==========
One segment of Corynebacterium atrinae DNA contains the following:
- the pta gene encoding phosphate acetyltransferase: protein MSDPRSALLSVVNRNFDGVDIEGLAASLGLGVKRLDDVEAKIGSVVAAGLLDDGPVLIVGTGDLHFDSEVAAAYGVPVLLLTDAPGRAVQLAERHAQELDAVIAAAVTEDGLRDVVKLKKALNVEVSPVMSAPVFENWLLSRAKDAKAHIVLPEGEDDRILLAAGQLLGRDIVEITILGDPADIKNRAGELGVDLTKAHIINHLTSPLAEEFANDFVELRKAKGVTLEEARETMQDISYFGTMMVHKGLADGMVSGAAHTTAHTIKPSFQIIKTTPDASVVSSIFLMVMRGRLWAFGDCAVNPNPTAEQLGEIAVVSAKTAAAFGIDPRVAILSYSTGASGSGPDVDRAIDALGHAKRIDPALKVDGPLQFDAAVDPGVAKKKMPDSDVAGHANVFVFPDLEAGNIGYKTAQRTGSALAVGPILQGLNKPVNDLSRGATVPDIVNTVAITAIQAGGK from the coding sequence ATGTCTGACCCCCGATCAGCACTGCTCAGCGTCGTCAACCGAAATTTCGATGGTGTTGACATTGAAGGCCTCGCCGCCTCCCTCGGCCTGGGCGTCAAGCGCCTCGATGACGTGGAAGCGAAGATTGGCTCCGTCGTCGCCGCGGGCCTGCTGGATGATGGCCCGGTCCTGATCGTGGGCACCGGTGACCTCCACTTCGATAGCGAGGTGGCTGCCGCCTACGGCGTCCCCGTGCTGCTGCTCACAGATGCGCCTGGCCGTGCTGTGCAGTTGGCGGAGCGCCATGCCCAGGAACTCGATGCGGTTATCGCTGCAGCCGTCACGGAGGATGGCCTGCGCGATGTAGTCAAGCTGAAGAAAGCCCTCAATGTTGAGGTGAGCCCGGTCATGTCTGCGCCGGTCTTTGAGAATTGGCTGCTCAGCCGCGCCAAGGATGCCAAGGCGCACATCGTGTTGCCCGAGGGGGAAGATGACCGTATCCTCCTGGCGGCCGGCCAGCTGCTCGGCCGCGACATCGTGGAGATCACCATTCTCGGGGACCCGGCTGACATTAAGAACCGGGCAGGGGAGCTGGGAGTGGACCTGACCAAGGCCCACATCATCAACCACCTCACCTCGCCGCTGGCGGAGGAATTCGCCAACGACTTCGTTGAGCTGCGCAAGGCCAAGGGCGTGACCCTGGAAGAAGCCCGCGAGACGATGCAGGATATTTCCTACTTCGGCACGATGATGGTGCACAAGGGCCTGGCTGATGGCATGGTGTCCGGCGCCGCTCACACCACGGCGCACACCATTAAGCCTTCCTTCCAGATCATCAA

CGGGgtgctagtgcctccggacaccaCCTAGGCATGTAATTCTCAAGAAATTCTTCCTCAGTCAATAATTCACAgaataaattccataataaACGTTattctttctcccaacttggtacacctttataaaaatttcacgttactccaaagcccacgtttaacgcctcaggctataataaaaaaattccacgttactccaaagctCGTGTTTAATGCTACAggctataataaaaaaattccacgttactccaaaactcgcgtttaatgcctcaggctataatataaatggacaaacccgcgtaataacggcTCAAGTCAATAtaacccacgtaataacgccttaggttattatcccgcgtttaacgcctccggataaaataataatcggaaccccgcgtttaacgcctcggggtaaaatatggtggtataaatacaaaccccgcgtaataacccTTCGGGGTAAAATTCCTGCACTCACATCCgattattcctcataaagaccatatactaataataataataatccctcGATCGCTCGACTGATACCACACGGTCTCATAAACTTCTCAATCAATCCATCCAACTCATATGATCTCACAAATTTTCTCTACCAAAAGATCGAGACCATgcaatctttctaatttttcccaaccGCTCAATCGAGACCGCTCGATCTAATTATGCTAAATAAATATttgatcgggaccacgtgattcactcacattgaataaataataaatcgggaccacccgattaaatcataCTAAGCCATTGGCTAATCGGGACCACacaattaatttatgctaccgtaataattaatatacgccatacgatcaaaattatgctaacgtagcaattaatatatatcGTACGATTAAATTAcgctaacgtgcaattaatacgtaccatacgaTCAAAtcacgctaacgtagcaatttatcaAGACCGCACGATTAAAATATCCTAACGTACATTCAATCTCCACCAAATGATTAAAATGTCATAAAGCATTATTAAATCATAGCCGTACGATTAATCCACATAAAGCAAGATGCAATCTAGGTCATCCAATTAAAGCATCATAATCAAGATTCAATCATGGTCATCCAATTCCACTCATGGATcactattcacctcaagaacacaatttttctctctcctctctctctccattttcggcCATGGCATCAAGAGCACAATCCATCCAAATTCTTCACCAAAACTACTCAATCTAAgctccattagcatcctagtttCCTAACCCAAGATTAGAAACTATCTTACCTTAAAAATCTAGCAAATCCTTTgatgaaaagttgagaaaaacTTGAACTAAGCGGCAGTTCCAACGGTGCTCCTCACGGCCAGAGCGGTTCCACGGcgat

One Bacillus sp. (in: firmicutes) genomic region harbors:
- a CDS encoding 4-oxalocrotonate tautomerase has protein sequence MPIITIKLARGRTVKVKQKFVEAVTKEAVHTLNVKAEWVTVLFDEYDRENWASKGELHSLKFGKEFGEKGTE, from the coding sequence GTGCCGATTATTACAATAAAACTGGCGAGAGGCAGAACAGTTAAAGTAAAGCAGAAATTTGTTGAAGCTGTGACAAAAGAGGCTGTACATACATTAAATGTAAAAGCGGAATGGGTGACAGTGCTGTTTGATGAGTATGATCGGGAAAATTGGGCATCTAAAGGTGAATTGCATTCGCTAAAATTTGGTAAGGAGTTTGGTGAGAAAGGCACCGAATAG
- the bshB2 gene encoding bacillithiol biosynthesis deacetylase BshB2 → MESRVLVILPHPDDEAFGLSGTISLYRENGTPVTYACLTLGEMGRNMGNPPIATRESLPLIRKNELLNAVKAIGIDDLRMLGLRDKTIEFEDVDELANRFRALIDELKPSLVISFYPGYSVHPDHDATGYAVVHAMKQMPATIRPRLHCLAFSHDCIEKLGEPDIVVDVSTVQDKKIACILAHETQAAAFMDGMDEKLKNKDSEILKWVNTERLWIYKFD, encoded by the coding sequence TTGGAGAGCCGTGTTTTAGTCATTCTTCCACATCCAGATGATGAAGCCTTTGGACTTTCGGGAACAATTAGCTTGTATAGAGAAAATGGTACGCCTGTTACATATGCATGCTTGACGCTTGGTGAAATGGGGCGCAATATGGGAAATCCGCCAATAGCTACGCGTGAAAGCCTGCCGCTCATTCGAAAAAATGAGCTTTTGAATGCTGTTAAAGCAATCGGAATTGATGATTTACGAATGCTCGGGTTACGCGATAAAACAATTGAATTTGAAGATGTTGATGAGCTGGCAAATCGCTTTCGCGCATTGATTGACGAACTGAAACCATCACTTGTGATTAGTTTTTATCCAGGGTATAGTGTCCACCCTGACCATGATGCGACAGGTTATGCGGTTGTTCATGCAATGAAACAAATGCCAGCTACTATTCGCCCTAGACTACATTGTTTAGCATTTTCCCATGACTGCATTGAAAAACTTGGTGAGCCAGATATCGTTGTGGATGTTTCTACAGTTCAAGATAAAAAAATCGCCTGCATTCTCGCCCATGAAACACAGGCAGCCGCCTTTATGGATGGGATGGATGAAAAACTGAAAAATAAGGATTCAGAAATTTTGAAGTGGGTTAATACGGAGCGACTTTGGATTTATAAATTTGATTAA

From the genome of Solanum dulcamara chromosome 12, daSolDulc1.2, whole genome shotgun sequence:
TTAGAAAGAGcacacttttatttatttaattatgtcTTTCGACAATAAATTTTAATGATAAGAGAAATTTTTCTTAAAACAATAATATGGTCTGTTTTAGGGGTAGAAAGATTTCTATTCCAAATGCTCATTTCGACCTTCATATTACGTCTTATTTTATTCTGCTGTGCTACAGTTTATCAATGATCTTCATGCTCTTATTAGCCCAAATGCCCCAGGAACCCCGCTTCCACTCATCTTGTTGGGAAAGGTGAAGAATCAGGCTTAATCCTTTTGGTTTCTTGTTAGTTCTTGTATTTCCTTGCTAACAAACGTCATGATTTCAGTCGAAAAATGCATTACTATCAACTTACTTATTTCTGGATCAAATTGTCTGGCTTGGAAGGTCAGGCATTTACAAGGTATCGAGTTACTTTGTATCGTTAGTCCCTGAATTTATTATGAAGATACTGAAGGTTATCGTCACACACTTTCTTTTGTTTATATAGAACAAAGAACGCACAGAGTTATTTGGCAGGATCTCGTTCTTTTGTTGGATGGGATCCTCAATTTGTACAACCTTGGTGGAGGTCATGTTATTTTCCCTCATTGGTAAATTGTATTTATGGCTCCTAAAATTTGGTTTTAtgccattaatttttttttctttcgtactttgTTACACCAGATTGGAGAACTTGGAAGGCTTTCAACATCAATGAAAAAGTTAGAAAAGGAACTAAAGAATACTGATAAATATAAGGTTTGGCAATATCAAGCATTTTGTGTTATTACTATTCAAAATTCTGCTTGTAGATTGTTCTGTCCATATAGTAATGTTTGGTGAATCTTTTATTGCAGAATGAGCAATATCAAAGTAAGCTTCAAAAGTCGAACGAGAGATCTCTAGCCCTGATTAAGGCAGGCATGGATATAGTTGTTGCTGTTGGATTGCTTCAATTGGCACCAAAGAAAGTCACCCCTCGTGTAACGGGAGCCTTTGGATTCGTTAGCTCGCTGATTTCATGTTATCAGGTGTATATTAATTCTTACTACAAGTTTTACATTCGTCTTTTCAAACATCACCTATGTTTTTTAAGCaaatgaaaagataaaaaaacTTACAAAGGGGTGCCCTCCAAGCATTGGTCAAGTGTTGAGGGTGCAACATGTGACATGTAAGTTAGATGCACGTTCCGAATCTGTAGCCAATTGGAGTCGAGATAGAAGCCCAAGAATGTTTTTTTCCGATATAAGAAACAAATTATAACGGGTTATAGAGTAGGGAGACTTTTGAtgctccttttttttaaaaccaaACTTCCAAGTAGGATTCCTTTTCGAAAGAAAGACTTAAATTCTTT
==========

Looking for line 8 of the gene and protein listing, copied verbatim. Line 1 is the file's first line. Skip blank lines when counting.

TTAGAAAGAGcacacttttatttatttaattatgtcTTTCGACAATAAATTTTAATGATAAGAGAAATTTTTCTTAAAACAATAATATGGTCTGTTTTAGGGGTAGAAAGATTTCTATTCCAAATGCTCATTTCGACCTTCATATTACGTCTTATTTTATTCTGCTGTGCTACAGTTTATCAATGATCTTCATGCTCTTATTAGCCCAAATGCCCCAGGAACCCCGCTTCCACTCATCTTGTTGGGAAAGGTGAAGAATCAGGCTTAATCCTTTTGGTTTCTTGTTAGTTCTTGTATTTCCTTGCTAACAAACGTCATGATTTCAGTCGAAAAATGCATTACTATCAACTTACTTATTTCTGGATCAAATTGTCTGGCTTGGAAGGTCAGGCATTTACAAGGTATCGAGTTACTTTGTATCGTTAGTCCCTGAATTTATTATGAAGATACTGAAGGTTATCGTCACACACTTTCTTTTGTTTATATAGAACAAAGAACGCACAGAGTTATTTGGCAGGATCTCGTTCTTTTGTTGGATGGGATCCTCAATTTGTACAACCTTGGTGGAGGTCATGTTATTTTCCCTCATTGGTAAATTGTATTTATGGCTCCTAAAATTTGGTTTTAtgccattaatttttttttctttcgtactttgTTACACCAGATTGGAGAACTTGGAAGGCTTTCAACATCAATGAAAAAGTTAGAAAAGGAACTAAAGAATACTGATAAATATAAGGTTTGGCAATATCAAGCATTTTGTGTTATTACTATTCAAAATTCTGCTTGTAGATTGTTCTGTCCATATAGTAATGTTTGGTGAATCTTTTATTGCAGAATGAGCAATATCAAAGTAAGCTTCAAAAGTCGAACGAGAGATCTCTAGCCCTGATTAAGGCAGGCATGGATATAGTTGTTGCTGTTGGATTGCTTCAATTGGCACCAAAGAAAGTCACCCCTCGTGTAACGGGAGCCTTTGGATTCGTTAGCTCGCTGATTTCATGTTATCAGGTGTATATTAATTCTTACTACAAGTTTTACATTCGTCTTTTCAAACATCACCTATGTTTTTTAAGCaaatgaaaagataaaaaaacTTACAAAGGGGTGCCCTCCAAGCATTGGTCAAGTGTTGAGGGTGCAACATGTGACATGTAAGTTAGATGCACGTTCCGAATCTGTAGCCAATTGGAGTCGAGATAGAAGCCCAAGAATGTTTTTTTCCGATATAAGAAACAAATTATAACGGGTTATAGAGTAGGGAGACTTTTGAtgctccttttttttaaaaccaaACTTCCAAGTAGGATTCCTTTTCGAAAGAAAGACTTAAATTCTTT